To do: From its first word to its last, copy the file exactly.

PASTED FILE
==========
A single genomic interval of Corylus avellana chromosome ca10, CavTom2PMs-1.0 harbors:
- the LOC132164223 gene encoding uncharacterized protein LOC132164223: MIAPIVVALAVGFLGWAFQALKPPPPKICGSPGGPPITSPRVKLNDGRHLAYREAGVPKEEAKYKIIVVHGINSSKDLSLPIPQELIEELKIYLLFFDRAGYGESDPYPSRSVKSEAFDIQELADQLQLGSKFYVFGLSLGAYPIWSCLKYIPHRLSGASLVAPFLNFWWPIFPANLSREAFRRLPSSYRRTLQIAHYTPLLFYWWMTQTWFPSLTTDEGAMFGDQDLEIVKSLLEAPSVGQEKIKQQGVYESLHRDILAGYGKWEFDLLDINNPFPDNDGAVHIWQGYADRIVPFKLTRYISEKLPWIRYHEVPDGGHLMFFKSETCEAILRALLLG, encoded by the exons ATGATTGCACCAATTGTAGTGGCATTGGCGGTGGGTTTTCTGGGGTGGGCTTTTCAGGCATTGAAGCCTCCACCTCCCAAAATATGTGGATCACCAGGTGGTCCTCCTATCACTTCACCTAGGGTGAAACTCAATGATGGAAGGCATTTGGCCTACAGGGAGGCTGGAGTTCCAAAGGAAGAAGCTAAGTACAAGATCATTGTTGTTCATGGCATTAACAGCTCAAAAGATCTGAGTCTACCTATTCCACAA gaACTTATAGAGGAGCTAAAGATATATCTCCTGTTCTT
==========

A single genomic interval of Corylus avellana chromosome ca10, CavTom2PMs-1.0 harbors:
- the LOC132164223 gene encoding uncharacterized protein LOC132164223: MIAPIVVALAVGFLGWAFQALKPPPPKICGSPGGPPITSPRVKLNDGRHLAYREAGVPKEEAKYKIIVVHGINSSKDLSLPIPQELIEELKIYLLFFDRAGYGESDPYPSRSVKSEAFDIQELADQLQLGSKFYVFGLSLGAYPIWSCLKYIPHRLSGASLVAPFLNFWWPIFPANLSREAFRRLPSSYRRTLQIAHYTPLLFYWWMTQTWFPSLTTDEGAMFGDQDLEIVKSLLEAPSVGQEKIKQQGVYESLHRDILAGYGKWEFDLLDINNPFPDNDGAVHIWQGYADRIVPFKLTRYISEKLPWIRYHEVPDGGHLMFFKSETCEAILRALLLG, encoded by the exons ATGATTGCACCAATTGTAGTGGCATTGGCGGTGGGTTTTCTGGGGTGGGCTTTTCAGGCATTGAAGCCTCCACCTCCCAAAATATGTGGATCACCAGGTGGTCCTCCTATCACTTCACCTAGGGTGAAACTCAATGATGGAAGGCATTTGGCCTACAGGGAGGCTGGAGTTCCAAAGGAAGAAGCTAAGTACAAGATCATTGTTGTTCATGGCATTAACAGCTCAAAAGATCTGAGTCTACCTATTCCACAA gaACTTATAGAGGAGCTAAAGATATATCTCCTGTTCTT